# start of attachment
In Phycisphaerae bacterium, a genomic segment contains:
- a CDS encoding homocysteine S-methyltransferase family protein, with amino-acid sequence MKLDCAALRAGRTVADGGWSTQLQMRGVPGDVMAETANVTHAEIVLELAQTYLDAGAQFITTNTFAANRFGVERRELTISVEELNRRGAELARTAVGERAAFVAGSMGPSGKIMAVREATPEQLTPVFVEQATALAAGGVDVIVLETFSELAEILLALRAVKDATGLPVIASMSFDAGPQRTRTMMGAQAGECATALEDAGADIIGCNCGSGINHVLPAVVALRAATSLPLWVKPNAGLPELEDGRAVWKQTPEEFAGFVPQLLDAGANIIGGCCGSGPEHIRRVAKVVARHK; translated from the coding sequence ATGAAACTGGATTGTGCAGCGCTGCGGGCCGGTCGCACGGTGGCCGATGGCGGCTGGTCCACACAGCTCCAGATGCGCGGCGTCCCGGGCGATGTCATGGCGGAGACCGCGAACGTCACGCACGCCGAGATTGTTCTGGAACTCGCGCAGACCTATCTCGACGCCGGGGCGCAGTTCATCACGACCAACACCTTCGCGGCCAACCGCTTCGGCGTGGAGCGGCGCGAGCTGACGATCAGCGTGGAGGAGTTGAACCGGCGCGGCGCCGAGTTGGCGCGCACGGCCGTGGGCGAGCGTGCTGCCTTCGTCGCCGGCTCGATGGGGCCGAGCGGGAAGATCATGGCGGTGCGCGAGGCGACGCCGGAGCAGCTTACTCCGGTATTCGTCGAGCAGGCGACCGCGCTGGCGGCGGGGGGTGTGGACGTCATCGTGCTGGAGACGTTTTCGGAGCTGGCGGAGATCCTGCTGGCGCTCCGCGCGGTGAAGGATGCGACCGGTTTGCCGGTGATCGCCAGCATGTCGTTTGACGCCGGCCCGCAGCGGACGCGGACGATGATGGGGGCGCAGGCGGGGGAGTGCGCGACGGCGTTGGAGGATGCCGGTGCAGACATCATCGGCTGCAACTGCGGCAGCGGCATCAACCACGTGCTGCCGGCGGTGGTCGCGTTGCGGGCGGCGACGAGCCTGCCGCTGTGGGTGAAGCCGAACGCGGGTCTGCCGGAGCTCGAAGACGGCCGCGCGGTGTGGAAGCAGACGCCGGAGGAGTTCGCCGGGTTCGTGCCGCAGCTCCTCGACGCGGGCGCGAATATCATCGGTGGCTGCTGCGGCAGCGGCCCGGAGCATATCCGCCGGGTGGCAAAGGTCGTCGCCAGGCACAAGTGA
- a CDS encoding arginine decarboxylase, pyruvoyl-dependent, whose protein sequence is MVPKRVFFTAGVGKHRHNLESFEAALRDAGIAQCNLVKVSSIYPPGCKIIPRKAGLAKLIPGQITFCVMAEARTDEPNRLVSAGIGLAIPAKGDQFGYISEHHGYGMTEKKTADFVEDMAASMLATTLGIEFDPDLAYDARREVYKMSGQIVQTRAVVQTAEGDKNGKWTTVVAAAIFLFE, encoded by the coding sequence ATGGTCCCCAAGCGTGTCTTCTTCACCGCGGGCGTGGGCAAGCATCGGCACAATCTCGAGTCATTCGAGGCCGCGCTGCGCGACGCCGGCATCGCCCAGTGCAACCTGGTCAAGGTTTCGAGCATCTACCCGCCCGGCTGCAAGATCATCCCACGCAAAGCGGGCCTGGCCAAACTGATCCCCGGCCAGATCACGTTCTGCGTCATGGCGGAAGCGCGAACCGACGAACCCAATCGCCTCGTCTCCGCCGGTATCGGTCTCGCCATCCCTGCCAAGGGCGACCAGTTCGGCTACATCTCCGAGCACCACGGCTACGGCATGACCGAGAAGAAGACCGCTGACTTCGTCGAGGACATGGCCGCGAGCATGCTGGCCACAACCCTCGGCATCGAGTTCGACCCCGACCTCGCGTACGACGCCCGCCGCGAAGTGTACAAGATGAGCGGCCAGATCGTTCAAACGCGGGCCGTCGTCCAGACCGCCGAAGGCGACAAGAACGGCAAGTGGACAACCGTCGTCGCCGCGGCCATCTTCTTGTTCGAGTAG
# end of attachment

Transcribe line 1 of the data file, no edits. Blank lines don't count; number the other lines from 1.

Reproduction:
In Phycisphaerae bacterium, a genomic segment contains: